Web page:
Last, but not least, in this awesome Soundtrack Sound Bytes feature (it is awesome, isn’t it?) is a score by Ryuichi Sakamoto, who, honestly, should need no introduction. Here are 28 pieces, totaling about an hour in length, for a 2015 film by Yogi Yamada, about a family that was affected by the nuclear bombing. The music unfolds in the sequence of the events on that tragic day, August 9th, 1945. Among the modern classical theme, a few heartwrenching solo piano pieces, like the one titled “At The Graveyard” stand out as the most noteworthy. I suppose a soundtrack for this destructive, appalling, and dark event in human history can not possibly carry an upbeat motif. As such, Sakamoto excels in the extremely mournful atmosphere, leaving the listener nearly shaken with grief. The reflection on life and death is poignant throughout the music, not coincidentally inappropriate, since Sakamoto’s recent recovery from throat cancer in 2015. This is not for the lighthearted, and you should be appropriately forewarned about the emotional heaviness carried throughout, but of course, even with all of its sadness, this is a truly masterful score. Separately, be sure to track down a vinyl release of Ryuichi Sakamoto: Music For Film performed by the Brussels Philharmonic and conducted by Dirk Brosse.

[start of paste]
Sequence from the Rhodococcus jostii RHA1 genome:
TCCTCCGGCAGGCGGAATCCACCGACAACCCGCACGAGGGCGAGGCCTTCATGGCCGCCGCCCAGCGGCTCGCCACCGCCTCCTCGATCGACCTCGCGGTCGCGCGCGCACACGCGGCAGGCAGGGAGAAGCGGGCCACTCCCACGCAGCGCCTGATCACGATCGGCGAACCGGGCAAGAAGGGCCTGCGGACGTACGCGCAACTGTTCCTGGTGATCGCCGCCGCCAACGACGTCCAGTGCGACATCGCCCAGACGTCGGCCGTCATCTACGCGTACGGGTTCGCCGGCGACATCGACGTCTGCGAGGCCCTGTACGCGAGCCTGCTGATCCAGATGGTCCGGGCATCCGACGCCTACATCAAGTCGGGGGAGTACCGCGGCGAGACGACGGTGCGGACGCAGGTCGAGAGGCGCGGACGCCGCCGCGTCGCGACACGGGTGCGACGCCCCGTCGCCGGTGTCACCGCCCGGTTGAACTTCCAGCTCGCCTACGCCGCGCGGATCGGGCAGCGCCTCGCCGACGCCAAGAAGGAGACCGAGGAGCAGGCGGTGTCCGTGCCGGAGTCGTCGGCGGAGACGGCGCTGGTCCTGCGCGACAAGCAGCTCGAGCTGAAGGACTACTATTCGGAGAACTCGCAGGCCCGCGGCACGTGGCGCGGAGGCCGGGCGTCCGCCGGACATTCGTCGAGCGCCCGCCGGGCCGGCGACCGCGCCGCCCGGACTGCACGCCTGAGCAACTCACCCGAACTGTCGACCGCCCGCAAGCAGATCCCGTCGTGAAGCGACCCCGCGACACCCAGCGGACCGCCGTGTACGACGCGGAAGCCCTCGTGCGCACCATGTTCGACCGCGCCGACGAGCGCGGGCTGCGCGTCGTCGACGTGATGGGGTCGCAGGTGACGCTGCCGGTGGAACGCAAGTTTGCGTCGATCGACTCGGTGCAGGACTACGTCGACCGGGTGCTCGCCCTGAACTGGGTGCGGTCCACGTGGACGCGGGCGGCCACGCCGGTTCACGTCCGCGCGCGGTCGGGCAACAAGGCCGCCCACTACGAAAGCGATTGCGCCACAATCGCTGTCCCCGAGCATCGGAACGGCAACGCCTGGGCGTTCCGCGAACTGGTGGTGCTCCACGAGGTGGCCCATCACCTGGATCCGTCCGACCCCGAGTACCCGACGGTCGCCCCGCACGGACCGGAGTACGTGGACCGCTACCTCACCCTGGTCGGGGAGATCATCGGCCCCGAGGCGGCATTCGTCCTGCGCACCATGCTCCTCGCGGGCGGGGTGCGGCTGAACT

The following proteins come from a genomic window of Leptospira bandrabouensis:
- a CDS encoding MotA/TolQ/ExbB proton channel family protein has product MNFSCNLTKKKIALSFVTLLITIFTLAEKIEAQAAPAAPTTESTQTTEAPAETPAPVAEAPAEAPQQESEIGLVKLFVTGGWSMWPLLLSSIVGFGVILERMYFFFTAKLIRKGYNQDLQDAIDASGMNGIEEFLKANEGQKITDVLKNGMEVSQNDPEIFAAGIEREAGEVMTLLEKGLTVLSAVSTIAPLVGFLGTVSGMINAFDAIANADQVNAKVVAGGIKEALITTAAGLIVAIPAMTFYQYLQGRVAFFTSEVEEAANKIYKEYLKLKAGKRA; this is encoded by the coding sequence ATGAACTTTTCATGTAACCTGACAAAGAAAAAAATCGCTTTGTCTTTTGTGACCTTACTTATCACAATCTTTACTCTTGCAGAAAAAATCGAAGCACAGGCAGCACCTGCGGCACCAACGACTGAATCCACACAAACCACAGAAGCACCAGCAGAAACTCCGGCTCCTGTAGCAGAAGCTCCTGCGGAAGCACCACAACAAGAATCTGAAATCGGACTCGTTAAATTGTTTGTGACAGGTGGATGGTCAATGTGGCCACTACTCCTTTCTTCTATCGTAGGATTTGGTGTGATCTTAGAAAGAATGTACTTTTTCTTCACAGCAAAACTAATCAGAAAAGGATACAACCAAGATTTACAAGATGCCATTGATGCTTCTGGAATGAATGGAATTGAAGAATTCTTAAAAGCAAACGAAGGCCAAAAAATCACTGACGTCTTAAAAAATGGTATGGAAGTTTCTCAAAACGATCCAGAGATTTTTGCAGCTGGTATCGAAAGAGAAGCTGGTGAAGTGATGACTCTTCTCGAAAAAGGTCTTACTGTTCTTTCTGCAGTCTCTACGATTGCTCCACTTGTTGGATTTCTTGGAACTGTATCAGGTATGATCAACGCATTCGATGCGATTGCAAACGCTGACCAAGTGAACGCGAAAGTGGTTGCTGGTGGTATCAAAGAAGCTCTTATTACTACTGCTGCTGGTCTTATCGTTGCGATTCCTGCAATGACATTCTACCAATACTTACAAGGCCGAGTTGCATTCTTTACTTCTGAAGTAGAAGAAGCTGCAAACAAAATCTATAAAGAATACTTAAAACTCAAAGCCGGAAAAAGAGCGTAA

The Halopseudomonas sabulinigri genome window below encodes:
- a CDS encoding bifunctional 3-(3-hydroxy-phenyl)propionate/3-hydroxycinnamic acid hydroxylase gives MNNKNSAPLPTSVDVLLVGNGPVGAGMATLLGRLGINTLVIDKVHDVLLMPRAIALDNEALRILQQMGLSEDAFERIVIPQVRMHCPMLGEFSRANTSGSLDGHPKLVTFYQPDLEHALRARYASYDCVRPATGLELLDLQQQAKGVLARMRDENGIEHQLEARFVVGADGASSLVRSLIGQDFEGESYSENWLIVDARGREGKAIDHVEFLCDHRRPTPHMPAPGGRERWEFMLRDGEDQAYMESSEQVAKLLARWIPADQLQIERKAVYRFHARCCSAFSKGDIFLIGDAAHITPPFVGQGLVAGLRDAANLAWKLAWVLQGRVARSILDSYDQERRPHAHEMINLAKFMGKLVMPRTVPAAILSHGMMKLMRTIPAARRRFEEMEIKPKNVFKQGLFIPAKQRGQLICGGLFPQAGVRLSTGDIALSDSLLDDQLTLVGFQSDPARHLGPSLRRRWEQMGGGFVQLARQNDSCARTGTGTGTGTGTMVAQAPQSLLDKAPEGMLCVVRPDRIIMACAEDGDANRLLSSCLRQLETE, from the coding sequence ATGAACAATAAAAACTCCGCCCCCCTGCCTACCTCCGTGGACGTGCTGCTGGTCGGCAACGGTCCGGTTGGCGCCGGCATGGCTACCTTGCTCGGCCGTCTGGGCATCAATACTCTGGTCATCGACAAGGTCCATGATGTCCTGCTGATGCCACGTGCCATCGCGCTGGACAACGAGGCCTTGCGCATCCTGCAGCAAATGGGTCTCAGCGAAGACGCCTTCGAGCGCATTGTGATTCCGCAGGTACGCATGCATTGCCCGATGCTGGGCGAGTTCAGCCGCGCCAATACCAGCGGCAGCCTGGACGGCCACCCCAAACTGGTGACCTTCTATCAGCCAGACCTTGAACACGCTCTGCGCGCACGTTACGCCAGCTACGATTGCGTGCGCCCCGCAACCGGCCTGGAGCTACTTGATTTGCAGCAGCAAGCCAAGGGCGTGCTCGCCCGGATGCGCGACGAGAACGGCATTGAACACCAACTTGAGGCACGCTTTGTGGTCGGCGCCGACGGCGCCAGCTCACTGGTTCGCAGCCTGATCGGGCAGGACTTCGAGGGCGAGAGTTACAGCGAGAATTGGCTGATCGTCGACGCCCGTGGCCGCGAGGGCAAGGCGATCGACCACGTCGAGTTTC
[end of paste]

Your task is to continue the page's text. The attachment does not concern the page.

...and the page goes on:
Words by HC